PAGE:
The sense of respite carries over to the concise, atmospheric “Listen,” which echoes Cherry’s world music/folk music jazz, although the cut is marred by wordless chants and vocalized effects. The second, untitled piece (which runs an extensive 12 minutes) has a similar modulation in beat, groove and tempo. Again, Reid modifies his percussion so rapidly there is a feeling the proceedings are going to fall apart, but Parker keeps up, although not effortlessly. As Bowie points out in the liner notes, “This is the groove of a volcano. Anyone who has heard a thunderstorm knows this has a groove.” Soon after the initial disorder evens out, a repetitive groove is formulated which has a nearly funk-like movement, on top of which Lowe extemporizes both instrumentally (utilizing his underused soprano sax) and vocally (from unintelligible chants to yells of “Out Loud!”), while Bowie delivers his most brash trombone soloing of the session. The closer is the truncated, 40-second “Logical Extensions.” Attentive listeners may notice an unusual balance between the horns. That’s because Bowie has an explosive sound which could cause distortion if he stood too close to a microphone, so he was quite far from his mic during the Survival Studios session.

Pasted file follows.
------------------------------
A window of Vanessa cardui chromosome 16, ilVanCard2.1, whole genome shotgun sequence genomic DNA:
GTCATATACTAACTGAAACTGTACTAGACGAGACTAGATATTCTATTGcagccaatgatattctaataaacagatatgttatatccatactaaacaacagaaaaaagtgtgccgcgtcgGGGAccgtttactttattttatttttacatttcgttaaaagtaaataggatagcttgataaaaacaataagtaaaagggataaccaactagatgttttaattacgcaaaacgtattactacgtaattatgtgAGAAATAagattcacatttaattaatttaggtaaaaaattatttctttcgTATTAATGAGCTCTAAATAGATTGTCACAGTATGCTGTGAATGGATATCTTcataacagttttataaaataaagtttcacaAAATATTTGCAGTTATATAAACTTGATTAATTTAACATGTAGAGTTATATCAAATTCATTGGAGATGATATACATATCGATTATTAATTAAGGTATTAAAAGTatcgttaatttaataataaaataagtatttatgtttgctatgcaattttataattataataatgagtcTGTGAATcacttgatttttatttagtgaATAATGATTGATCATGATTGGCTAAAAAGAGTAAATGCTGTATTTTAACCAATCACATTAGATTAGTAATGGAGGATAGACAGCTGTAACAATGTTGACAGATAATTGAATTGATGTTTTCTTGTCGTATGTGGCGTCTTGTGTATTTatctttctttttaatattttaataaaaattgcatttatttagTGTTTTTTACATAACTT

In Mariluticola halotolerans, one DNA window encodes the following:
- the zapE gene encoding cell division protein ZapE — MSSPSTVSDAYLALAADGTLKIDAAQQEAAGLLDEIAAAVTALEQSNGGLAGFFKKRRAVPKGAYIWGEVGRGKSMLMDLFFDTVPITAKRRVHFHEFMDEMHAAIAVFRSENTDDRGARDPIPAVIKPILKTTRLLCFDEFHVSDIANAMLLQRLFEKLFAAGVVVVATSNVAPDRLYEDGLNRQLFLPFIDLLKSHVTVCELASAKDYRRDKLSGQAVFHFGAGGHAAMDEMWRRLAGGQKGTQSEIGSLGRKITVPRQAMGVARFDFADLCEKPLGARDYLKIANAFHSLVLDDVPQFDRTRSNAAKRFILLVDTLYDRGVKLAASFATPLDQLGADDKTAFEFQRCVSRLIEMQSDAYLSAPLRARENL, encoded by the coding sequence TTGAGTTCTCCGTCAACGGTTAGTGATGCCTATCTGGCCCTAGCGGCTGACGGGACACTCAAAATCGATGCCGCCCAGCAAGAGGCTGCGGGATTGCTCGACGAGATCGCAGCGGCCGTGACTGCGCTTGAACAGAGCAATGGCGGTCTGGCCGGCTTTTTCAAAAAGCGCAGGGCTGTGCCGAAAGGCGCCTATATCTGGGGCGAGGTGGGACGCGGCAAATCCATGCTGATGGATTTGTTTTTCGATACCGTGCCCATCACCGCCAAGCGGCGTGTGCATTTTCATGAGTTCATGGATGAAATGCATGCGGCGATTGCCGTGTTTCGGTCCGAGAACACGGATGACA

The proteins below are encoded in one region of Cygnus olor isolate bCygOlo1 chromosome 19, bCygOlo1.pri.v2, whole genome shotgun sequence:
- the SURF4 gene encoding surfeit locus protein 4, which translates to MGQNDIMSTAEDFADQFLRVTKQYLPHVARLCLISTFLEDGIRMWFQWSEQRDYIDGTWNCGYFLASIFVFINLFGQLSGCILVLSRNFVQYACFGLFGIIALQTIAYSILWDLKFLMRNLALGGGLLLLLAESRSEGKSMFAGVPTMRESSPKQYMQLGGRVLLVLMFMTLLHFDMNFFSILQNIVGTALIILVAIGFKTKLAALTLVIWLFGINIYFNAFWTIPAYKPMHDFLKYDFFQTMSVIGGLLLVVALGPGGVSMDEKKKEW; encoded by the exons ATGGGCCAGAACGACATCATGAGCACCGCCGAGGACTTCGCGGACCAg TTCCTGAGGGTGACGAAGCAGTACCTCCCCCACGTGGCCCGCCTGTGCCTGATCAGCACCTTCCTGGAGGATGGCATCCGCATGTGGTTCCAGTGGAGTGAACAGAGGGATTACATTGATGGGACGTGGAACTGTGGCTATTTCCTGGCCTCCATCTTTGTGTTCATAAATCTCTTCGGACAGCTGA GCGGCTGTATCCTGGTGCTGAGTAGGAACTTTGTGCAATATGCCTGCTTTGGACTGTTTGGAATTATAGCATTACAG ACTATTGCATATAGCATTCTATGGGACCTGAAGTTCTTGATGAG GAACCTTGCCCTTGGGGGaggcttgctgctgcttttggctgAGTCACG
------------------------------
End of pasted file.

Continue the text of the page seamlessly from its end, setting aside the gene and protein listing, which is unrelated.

The second LP contains of two side-length excursions which blend improvisations with themes from previously heard material. This elastic music stretches with creativity, and was taped in summer 1974 at Studio Rivbea, a loft space operated by musician Sam Rivers and his wife, Bea. Side C consists of the 23-minute, aptly-titled “Whew!” Lowe and Bowie often bounce or clash their phrases, sometimes crafting interlaced lines into hard-edged sound shards. The material is purposely fragmented. There are some awkward instances, and the flow seems patchy at times, although there is constructive lyricism during softer segments. Side D has a 24-minute, untitled epic improvisation, which is comparable to “Whew!,” although overall the tempo is more reduced, although far from tranquil. Abdullah’s trumpet has a boppish demeanor, which adds a different personality missing from other numbers. One limitation is the sound quality, which is lower than the Survival Studio session. The mix is fine, but levels are diminished when compared to sides A and B. Some might observe Bowie’s trombone is not as upfront as the sax and trumpet. That’s because he was positioned farther from his microphone, as he was during the Survival Studio session. The Studio Rivbea session was also videotaped, an infrequent occurrence in those days. There is a link and password included with the LP which allows buyers free access to the 40-minute AVI online video. The stereo audio quality is great except for hum caused by the aged 1/2-inch videotape. The video is grainy, shaky and scratchy, but includes some music not on the LP. The single-shot, sync-sound footage reveals how Lowe’s group interacted, just how far Bowie stepped away from his microphone, and that Reid had an uncommon drum kit setup due to being left-handed.